Numerous people claim to have contributed something new to our understanding of Hiroshima, as well as its aftermath. In 1965 historian Gar Alperovitz wrote about how the attacks on Japan were, in part, an attack on the Soviet Union, spawning the revisionist interpretation of the attacks. In 1986 journalist and historian Richard Rhodes won a Pulitzer Prize for propounding the traditional American narrative that the real story behind the nuclear attacks on Hiroshima and Nagasaki is primarily one about American scientists. In 1995 Robert Jay Lifton and Greg Mitchell brought the image of Hiroshima home to the United States, arguing that Americans have never really confronted what occurred at Hiroshima.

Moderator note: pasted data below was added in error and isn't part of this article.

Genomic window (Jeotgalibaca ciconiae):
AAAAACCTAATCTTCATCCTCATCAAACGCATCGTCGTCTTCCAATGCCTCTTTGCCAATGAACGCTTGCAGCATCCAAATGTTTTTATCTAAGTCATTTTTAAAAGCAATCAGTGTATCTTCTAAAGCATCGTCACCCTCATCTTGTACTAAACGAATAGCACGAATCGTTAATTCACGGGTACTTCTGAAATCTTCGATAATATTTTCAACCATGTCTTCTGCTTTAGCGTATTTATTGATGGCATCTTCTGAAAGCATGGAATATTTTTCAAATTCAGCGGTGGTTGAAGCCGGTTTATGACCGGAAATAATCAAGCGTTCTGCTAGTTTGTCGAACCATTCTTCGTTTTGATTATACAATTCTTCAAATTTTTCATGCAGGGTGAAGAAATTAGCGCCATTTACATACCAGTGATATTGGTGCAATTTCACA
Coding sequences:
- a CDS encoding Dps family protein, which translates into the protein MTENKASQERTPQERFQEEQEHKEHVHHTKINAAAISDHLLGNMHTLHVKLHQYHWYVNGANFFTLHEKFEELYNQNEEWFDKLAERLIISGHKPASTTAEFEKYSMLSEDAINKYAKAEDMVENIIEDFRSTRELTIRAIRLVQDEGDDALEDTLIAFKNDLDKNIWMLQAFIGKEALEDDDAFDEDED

These previous efforts are American, reflecting the imbricated relationship of American thinkers with the legacy of the nuclear attacks. However, major volumes dedicated to thinking freely and imaginatively about the nuclear attacks on Hiroshima and Nagasaki are rare. Certainly, there have been very few, if any, concerted attempts to interpret Hiroshima anew and from a range of different perspectives as contributors do in this special issue of Critical Military Studies. These re-imaginings not only contribute to our understanding of nuclear culture in particular and military studies in general, but taken together, they pave the way for scholars of tomorrow to explore novel ways of thinking about the nuclear events of August 6 and 9, 1945.